What anchors you in your daily life? Is it your spouse or your child? Your creative work? A meditation practice? For the speaker of Tamara Zbrizher’s debut collection Tell Me Something Good, the title becomes a daily prayer. Indeed, there are six poems by this title in the book and each version of the poem reaches for a different source of comfort.
In the first iteration of “Tell me something good,” Zbrizher’s speaker sets the terms. The only real rule: this is important, so treat it that way. As the title bleeds into the poem, it continues “and don’t make it all/I dunno because I don’t know is nevermind/and this whole place is made up of them[.]” You cannot discount the necessity of that something more when our human response to uncertainty is to fill the empty spaces with stuff:
Humans like things
that fill us up
things that say this is me
as if this cat figurine
this paisley blanket could say
I am so afraid
or maybe they’re here
so that I don’t have to
We live in a time when, for so many of us, fear is an everyday experience. To say that the whole place, the speaker’s home, is made of ‘I don’t knows’ and ‘neverminds’ is to pinpoint how we try to discount our anxiety, as well as our joys. But when we’re willing to be vulnerable, the good quickly comes to the fore.
When life feels overwhelming or out of control, when your family history has been destroyed as, the Zbrizher recounts in “When The Holocaust Burns Your History, You Grow Myth,” narrative is the most important tether. This poem, which draws inspiration from Marc Chagall’s “Red Jew,” transmogrifies loss into a beautiful fiction. Zbrizher writes of a man faced with death:
he finally sat on the stoop built
on the bones of his loves for the flesh
of his loves by his orphan hands until
his bones grew into the house
and the house grew into green
Even death can offer up something good, something beautiful like a house overflowing with vibrant green. So, when Zbrizher says ‘tell me something good,’ she is open to all the options. Whether the good comes from memory or imagination or is a simple projection of hope, the good is meant to fill the spaces otherwise occupied by fear and insufficiency, a deeply relatable desire when set against Chagall’s landscape, as well as within the context of our own.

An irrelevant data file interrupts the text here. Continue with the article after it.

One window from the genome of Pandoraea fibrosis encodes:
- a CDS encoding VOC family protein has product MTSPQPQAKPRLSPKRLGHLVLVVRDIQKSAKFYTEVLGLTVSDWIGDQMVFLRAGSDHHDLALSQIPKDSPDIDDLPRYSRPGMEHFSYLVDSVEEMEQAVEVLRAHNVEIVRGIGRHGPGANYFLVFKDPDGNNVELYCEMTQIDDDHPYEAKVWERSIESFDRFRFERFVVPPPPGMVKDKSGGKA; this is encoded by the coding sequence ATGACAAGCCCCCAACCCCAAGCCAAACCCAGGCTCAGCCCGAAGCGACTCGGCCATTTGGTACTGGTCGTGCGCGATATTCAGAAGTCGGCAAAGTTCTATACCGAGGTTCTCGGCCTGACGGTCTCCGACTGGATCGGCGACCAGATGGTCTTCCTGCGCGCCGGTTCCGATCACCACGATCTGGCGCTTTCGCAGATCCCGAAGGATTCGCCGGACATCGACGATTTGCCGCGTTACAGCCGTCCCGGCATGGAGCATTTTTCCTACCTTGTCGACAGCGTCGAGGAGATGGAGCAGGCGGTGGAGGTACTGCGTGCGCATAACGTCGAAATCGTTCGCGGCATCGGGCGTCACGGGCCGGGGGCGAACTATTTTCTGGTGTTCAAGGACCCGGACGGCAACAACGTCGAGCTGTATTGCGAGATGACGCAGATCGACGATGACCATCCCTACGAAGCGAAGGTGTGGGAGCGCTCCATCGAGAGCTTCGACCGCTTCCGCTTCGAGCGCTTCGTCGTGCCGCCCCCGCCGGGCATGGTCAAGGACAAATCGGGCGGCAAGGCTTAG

In what is perhaps Zbrizher’s most captivating poem, “When I Show My Class a Picture of Frida, a Student Yells Oh Shit,” which originally appeared in the journal Tinderbox, the speaker, in this case evidently Zbrizher herself, describes a moment of sheer wonder.
In a kind of ode to Frida Kahlo’s eyebrows and her lust for survival, the poem describes a moment of tension instigated by its title and further stoked by the way Zbrizher uses Frida Kahlo’s eyebrows to comment on the demands of femininity. Given such woes as a husband who pulls away from leg stubble, the poem prepares us for revulsion, only to turn dramatically:
When I show my class a picture of Frida
a student yells Oh shit
then takes a photo with his phone
She’s gonna be my background
There is no mocking or criticism, no dissection of this iconic woman. There is just awe, a young man struck by a different kind of beauty. This transformed way of looking at the world threads through Tell Me Something Good, demanding we look again. Zbrizher demands we look around and return with wonder. If we can choose what we see, we should make it something good.